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Nick and Sra in Maine(Photo supplied by Nick and Sara)

The Long Way Home
Sometimes the longest trail always leads back home.

By Michele Boy
A lifelong Kendall resident, Sara Grusing Kviatkofsky returned home plus one—her husband—Nick Kviatkofsky.  Sara was born in the tiny town of Kendall, on the line between Hamilton and Kearny counties in Southwest Kansas.  She graduated from Lakin High School, and then pursued her degree in Social Work at Texas State University.   While there, Sara met her husband at a boxing class in Austin.  Shortly after their graduation in 2007, they married. 

While most people look to settle down after finishing college, Nick and Sara took a more adventurous path. For two months, they lived in Santiago de Chile.  “My dream was to teach English but it was summer there, so people were away on vacation.  Also, it wasn't safe,” says Sara.

In February 2008, they began hiking throughout South America:  Bolivia, Peru, Ecuador, and Columbia.  And as most Kansans will tell you, no matter how far you go, you are never far from home.   You always see a Kansas friend on your travels.  For Sara, it was a classmate on a trail in South America.  “I was hiking through Columbia.  As I hiked in, a group was hiking out.  I looked up and said, ‘Jeff?’  He was one year ahead of me in school.  There we were in the middle of the jungle.  It was hilarious,” laughs Sara.

In February 2009, Nick and Sara had the opportunity to hike the 2,000 miles of the Appalachian Trail, from Georgia to Maine.  For the ease of travel, Sara shaved her head.  They met wonderful people and hiked about 20 miles a day, resting approximately 16 days in all.  As they got to the Northeast, they hit a string of bad luck.  “First Nick got Lyme disease.  Then I did as well.  After a few days, I picked up Giardia [an infection of the small intestine].”

These days, the dreams of hiking have been replaced by the chance to talk about her experiences.  “I dream to inspire children.  I recently spoke at the Pierceville-Plymell School [nine miles south of Garden City], sent the children postcards, and kept them up to date with my blog.  I want to inspire kids to live their dream.”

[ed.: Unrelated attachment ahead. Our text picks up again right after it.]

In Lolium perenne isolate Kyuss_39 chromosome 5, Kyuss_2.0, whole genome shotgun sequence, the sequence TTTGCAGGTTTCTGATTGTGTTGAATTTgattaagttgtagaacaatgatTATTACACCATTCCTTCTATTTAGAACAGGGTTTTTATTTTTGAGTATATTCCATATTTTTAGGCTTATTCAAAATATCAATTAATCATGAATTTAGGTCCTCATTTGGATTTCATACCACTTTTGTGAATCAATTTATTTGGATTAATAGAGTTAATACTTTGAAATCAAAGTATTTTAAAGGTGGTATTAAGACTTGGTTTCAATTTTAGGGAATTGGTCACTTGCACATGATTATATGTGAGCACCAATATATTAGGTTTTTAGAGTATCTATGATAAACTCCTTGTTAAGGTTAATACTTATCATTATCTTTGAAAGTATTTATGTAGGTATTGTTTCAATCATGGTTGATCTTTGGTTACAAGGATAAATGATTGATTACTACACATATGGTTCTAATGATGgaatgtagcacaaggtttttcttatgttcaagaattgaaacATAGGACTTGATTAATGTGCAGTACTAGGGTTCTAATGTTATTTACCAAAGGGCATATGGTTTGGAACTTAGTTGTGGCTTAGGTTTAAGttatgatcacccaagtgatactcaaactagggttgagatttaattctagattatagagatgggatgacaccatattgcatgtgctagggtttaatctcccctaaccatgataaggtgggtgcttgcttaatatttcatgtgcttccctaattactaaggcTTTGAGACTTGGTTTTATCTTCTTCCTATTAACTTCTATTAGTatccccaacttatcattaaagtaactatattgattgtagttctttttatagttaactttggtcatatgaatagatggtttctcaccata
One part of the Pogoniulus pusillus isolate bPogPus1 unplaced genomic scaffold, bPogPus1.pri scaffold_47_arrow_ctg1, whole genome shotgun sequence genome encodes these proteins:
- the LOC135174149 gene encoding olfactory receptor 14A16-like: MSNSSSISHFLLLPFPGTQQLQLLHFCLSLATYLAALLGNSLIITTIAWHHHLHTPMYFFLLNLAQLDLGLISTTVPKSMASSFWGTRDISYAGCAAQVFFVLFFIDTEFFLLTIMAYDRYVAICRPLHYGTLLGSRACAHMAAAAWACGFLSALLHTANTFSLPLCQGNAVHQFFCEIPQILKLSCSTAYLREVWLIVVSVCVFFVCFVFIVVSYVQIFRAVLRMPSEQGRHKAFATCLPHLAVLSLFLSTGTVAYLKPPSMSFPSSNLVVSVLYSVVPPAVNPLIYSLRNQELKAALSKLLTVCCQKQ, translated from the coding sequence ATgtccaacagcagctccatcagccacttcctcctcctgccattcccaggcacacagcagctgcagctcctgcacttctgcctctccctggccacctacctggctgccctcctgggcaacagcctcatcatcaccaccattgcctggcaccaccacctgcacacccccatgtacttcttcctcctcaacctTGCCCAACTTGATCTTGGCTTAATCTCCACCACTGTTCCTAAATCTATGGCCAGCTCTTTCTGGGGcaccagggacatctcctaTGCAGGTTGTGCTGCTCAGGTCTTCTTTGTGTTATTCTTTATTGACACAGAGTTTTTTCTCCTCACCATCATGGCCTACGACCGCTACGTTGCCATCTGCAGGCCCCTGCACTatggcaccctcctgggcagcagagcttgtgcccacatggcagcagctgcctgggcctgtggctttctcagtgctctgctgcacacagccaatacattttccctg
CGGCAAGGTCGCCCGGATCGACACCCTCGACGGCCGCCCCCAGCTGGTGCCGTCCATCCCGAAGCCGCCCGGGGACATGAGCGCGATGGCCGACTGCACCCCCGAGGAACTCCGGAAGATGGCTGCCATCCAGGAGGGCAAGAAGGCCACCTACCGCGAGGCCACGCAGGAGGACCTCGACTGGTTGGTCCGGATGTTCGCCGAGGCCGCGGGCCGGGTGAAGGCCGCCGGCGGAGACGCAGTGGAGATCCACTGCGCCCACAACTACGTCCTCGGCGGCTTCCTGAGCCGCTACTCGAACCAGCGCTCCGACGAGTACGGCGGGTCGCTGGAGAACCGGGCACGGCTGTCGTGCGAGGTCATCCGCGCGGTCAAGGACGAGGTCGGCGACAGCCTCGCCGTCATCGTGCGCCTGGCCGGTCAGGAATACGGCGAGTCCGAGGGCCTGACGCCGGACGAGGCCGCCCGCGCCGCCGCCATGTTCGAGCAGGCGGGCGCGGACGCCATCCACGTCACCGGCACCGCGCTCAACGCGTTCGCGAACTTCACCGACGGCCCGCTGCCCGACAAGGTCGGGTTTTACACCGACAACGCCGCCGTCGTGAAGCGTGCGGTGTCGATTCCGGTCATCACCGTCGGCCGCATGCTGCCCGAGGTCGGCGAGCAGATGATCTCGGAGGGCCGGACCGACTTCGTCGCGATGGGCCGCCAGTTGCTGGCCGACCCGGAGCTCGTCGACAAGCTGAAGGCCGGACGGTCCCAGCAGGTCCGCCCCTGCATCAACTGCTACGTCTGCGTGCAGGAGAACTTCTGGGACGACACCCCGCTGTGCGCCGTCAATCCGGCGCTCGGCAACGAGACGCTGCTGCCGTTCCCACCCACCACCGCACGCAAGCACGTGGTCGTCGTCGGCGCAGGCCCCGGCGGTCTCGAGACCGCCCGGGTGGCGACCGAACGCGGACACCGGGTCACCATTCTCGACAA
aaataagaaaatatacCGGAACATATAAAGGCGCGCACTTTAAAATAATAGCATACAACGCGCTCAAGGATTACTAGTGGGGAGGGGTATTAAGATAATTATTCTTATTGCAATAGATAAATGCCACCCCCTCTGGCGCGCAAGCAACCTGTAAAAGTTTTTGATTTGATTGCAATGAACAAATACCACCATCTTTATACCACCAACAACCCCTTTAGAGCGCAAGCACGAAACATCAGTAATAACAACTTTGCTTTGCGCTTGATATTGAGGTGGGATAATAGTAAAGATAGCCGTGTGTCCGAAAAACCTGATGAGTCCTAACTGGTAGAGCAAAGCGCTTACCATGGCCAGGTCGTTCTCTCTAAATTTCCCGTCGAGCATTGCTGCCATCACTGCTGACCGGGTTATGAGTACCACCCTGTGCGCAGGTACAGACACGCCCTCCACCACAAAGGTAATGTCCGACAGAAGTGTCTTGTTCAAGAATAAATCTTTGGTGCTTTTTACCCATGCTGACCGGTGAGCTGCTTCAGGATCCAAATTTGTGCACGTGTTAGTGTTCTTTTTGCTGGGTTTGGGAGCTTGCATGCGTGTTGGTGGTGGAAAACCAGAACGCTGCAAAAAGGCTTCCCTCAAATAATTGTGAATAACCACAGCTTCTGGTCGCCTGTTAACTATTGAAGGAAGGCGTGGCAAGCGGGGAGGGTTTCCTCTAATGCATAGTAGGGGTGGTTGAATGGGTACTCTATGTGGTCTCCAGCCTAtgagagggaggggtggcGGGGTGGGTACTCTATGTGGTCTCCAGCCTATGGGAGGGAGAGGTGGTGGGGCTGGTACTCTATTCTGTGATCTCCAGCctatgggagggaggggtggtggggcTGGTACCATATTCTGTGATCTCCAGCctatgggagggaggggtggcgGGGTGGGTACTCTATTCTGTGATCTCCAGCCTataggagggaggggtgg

And it doesn’t have to be just hiking.  Sara wants them to follow their passions while keeping debt minimal.  Nick and Sara have no rent, their car is paid in full, and they keep their bills low.  Of course, the school children are far more interested in the various dangers involved with hiking, especially hiking the Appalachian Trail. "The kids cared more about bears,” Sara laughed.  “They want to know if we saw any and if they attacked us.”

Sara returned home in August, after they had reached Mount Katahdin, the end of the Appalachian Trail in Maine, and the beginning of the International Appalachian Trail (IAT).  Nick had a dream to finish the IAT that ended in Canada, so he proceeded on.  “It was very lonely at first without Sara,” said Nick.  “We had been together every day and now I was alone.  I saw maybe two people the whole time.”

After another month of hiking and climbing, Nick hitchhiked his way throughout Canada and back into the United States.  “Hitchhiking has really gotten a bad rap.  I met so many great people.  They offered me food, rides, a place to stay.  Before this trip, I had really lost my faith in humanity.  You hear depressing news stories and see people ripping each other off.  But when I got out on the trail, it reaffirmed my faith.  There are really tons of great people and only a few bad ones,” said Nick.

“It was a great opportunity for us to acknowledge and recognize what we value in life.  Time is the best gift you can give anyone,” said Sara.

Today, Sara works at Valley State Bank in Syracuse.  “Growing up, I didn’t spend much time in Syracuse and I didn’t know anyone.  But in just the short time I have been here, people are so open, honest, and friendly.  I really love it.”

 And she has no plans to leave. “Southwest Kansas will always be my home.  I feel a special connection with the people around here.  When you talk to someone and you both know where things are, who this family is, it really means something.  Common experiences build a strong foundation,” said Sara.

Nick is currently processing cattle and doing odd jobs on the Grusing ranch while he looks for full time work. “I grew up in a small rural town of 700 people.  Lucas, Texas, has become a suburb of Dallas, population 8,000.  I don’t recognize it anymore.  Here, I love all the space.  I can walk out the back door and go shooting.”

 

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Last Updated October 16, 2009
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